Usually it’s the victors who write the histories, but in Chapel Hill politics lately the losers are busy scribbling and publishing and mischaracterizing the outcome of the most recent election, as does a column in The Chapel Hill News Nov. 29, “New council must lead divided community.”
Molly De Marco and Travis Crayton wrote that “some residents felt Mark Kleinschmidt and incumbent council members had not voted to reflect their preferences about development.” Actually, a lot of voters felt that way. There were 17,760 votes cast for the candidates endorsed by the Chapel Hill Alliance for a Livable Town (CHALT), while the incumbents garnered 15,161. In all, 23,468 votes were cast for candidates other than the incumbents. That’s quite a difference. Voters were quite clear about who they want to lead the town and in what direction it should go.
The policies of the incumbents were rejected soundly by voters. The incumbents ran on their records, and they lost badly, with a mere 35 percent of all votes going to the incumbents. Not exactly a “divided electorate,” as De Marco and Crayton opine.
De Marco and Crayton and other CHALT opponents tried repeatedly during the campaign to blacken CHALT’s motives and means. They didn’t miss a chance to mischaracterize CHALT’s good intentions and community philosophy. Now post-election apologists for the rejected incumbents and their policies are trying to confuse and recast the results of the election, accusing CHALT of buying the vote. They insist on ignoring the fact that CHALT was a grassroots organization that used the issues and an effective education campaign to inform voters and encourage them to go to the polls.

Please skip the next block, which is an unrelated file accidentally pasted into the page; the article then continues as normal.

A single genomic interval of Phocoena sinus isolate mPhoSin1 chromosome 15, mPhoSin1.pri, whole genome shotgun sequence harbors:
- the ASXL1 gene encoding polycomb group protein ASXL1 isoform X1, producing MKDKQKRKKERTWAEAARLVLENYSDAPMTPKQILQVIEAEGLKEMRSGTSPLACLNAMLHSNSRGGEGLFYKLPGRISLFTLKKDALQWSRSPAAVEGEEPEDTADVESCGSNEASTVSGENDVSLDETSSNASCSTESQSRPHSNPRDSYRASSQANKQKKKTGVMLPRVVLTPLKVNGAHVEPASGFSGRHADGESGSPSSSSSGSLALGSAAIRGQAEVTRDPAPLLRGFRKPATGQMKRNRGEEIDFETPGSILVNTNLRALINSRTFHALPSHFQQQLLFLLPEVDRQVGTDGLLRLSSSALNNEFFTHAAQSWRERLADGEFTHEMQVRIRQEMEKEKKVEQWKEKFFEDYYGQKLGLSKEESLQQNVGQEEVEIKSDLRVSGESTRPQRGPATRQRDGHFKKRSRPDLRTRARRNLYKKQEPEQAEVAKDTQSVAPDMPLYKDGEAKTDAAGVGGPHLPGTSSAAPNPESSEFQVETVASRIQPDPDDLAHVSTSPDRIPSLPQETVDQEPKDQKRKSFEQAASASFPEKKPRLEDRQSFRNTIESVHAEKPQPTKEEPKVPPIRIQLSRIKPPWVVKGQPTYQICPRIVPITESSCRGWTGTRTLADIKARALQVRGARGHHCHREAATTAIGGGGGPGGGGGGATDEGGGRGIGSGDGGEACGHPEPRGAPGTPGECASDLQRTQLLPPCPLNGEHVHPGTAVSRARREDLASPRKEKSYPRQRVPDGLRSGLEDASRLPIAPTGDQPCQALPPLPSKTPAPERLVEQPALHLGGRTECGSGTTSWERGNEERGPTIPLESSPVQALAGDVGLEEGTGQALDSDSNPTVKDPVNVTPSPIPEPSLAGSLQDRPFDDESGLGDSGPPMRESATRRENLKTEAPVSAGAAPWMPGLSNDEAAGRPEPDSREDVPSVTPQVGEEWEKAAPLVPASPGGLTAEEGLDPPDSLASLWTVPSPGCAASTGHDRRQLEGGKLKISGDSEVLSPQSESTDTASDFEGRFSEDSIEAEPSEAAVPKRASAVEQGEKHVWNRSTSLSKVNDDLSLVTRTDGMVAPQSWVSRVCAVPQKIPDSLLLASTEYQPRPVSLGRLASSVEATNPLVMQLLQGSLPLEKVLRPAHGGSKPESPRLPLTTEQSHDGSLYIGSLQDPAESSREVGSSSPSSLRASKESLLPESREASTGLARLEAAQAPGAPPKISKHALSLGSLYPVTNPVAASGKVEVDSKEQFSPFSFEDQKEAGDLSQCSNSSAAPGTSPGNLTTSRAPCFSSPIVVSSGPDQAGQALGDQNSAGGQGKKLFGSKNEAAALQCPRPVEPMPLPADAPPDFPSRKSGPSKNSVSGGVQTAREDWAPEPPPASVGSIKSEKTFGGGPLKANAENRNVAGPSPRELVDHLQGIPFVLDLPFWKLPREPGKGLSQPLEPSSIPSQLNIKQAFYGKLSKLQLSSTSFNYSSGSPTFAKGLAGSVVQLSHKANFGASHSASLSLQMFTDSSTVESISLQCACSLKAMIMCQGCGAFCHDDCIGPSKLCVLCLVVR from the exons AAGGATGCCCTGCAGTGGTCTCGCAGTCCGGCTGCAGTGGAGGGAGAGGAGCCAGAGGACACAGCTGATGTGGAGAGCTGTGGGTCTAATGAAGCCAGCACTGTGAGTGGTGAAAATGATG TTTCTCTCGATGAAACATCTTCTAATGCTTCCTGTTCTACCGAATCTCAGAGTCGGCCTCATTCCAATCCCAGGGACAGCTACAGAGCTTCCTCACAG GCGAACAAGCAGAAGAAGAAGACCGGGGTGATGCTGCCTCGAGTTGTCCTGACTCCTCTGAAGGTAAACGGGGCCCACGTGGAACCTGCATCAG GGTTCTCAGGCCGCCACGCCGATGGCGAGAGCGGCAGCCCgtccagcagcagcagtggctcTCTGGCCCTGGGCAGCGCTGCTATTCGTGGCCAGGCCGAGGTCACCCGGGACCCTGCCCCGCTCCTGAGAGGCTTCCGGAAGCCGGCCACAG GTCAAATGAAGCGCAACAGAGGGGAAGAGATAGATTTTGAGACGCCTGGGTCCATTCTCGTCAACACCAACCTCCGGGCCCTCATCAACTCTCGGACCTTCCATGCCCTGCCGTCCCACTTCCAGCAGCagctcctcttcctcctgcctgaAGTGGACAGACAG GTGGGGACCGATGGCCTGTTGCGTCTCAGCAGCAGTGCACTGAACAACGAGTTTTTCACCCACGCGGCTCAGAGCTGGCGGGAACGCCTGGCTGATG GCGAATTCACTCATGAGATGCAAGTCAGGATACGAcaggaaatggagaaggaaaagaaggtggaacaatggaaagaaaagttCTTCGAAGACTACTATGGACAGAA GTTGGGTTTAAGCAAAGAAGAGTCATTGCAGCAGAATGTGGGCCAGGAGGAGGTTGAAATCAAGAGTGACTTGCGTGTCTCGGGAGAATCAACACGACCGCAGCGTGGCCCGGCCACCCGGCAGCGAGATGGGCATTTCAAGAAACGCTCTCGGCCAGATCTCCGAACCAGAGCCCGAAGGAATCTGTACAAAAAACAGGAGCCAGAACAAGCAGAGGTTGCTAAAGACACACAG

The apologists single out CHALT because it formed a PAC that lent support to candidates. They ignore other powerful organizations that also lent support to candidates, such as the Chapel Hill-Carrboro Chamber of Commerce, whose facilities were used for election meetings and phone banks, in some cases for free because Chamber board members get that perq. One Town Council member even reported receiving a phone call from a Chamber board member who said she was calling from the office of Chamber president Aaron Nelson.
Who paid for glossy signs supporting the bond vote? Who paid for signs that listed the Sierra Club or Equity NC endorsements? In-kind donations are just as much of a contribution as cash. But we won’t know the donors until final campaign finance reports are posted. One thing we do know: CHALT was honest and scrupulous about its election efforts.
CHALT backed the candidates it endorsed by going door-to-door through neighborhoods. It did not contribute money directly to any campaign, as De Marco and Crayton imply. Its get-out-the-vote campaign was similar to that of several incumbents who nevertheless couldn’t get traction with the voters. And every penny CHALT got was donated from Chapel Hill ZIP Codes.
Singling out CHALT among the flood of money to the candidates shows a bias and calculated misdirection. CHALT did not set a precedent for big donations — developers had established that years ago as a means for candidates to get elected in this town, and this year several hopefuls spent way more than CHALT spent. De Marco and Crayton’s fears and hand-wringing form the sort of uninformed opinionating that has characterized the anti-CHALT efforts, and it looks as if such efforts will continue even after the voters have spoken. Which says a lot for the group that keeps trying to foist its bankrupt planning philosophy on a community that doesn’t want it while ignoring that philosophy’s damaging long-term effects.
Development will not grind to a halt because CHALT candidates were elected overwhelmingly to council, but developers and builders will face closer scrutiny of their proposals, and any that are approved are more likely to be a greater benefit to the community as a whole and not just to out-of-state investors. That is something the voters wanted and acted upon. They wrote the history of the election by their active support of the CHALT movement. And that’s a fact, not an opinion.